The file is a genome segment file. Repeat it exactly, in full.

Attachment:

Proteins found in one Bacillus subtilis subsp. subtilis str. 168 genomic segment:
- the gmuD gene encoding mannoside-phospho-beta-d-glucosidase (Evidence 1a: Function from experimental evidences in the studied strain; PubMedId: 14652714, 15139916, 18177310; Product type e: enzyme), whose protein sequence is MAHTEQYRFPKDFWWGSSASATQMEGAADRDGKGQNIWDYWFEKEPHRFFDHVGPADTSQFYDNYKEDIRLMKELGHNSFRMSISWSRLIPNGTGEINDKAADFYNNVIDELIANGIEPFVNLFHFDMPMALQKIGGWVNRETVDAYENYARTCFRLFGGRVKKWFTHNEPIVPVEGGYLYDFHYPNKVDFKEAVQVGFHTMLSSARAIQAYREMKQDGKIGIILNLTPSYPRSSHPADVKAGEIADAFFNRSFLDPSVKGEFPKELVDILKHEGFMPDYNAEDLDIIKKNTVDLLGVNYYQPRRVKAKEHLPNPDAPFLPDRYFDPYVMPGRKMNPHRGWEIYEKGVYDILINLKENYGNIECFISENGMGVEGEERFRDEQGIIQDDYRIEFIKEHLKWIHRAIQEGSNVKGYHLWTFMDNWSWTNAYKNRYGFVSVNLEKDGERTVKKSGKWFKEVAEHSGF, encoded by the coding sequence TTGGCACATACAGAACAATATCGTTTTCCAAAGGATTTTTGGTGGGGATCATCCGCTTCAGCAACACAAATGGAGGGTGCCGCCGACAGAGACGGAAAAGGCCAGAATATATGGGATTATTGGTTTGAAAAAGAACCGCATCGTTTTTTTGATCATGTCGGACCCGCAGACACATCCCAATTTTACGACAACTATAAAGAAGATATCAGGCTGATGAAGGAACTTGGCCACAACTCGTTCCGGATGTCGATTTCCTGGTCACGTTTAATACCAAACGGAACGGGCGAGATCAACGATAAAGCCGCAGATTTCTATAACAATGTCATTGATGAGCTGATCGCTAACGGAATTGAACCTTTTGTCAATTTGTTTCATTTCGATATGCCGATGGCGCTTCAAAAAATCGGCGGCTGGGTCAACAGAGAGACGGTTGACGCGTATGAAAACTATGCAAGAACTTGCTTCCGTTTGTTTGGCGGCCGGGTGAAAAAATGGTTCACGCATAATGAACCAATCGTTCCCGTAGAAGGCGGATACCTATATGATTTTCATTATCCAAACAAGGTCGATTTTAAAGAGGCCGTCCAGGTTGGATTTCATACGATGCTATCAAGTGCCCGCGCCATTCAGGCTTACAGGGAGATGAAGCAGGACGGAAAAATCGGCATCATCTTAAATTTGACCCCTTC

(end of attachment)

Proteins found in one Bacillus subtilis subsp. subtilis str. 168 genomic segment:
- the gmuD gene encoding mannoside-phospho-beta-d-glucosidase (Evidence 1a: Function from experimental evidences in the studied strain; PubMedId: 14652714, 15139916, 18177310; Product type e: enzyme), whose protein sequence is MAHTEQYRFPKDFWWGSSASATQMEGAADRDGKGQNIWDYWFEKEPHRFFDHVGPADTSQFYDNYKEDIRLMKELGHNSFRMSISWSRLIPNGTGEINDKAADFYNNVIDELIANGIEPFVNLFHFDMPMALQKIGGWVNRETVDAYENYARTCFRLFGGRVKKWFTHNEPIVPVEGGYLYDFHYPNKVDFKEAVQVGFHTMLSSARAIQAYREMKQDGKIGIILNLTPSYPRSSHPADVKAGEIADAFFNRSFLDPSVKGEFPKELVDILKHEGFMPDYNAEDLDIIKKNTVDLLGVNYYQPRRVKAKEHLPNPDAPFLPDRYFDPYVMPGRKMNPHRGWEIYEKGVYDILINLKENYGNIECFISENGMGVEGEERFRDEQGIIQDDYRIEFIKEHLKWIHRAIQEGSNVKGYHLWTFMDNWSWTNAYKNRYGFVSVNLEKDGERTVKKSGKWFKEVAEHSGF, encoded by the coding sequence TTGGCACATACAGAACAATATCGTTTTCCAAAGGATTTTTGGTGGGGATCATCCGCTTCAGCAACACAAATGGAGGGTGCCGCCGACAGAGACGGAAAAGGCCAGAATATATGGGATTATTGGTTTGAAAAAGAACCGCATCGTTTTTTTGATCATGTCGGACCCGCAGACACATCCCAATTTTACGACAACTATAAAGAAGATATCAGGCTGATGAAGGAACTTGGCCACAACTCGTTCCGGATGTCGATTTCCTGGTCACGTTTAATACCAAACGGAACGGGCGAGATCAACGATAAAGCCGCAGATTTCTATAACAATGTCATTGATGAGCTGATCGCTAACGGAATTGAACCTTTTGTCAATTTGTTTCATTTCGATATGCCGATGGCGCTTCAAAAAATCGGCGGCTGGGTCAACAGAGAGACGGTTGACGCGTATGAAAACTATGCAAGAACTTGCTTCCGTTTGTTTGGCGGCCGGGTGAAAAAATGGTTCACGCATAATGAACCAATCGTTCCCGTAGAAGGCGGATACCTATATGATTTTCATTATCCAAACAAGGTCGATTTTAAAGAGGCCGTCCAGGTTGGATTTCATACGATGCTATCAAGTGCCCGCGCCATTCAGGCTTACAGGGAGATGAAGCAGGACGGAAAAATCGGCATCATCTTAAATTTGACCCCTTC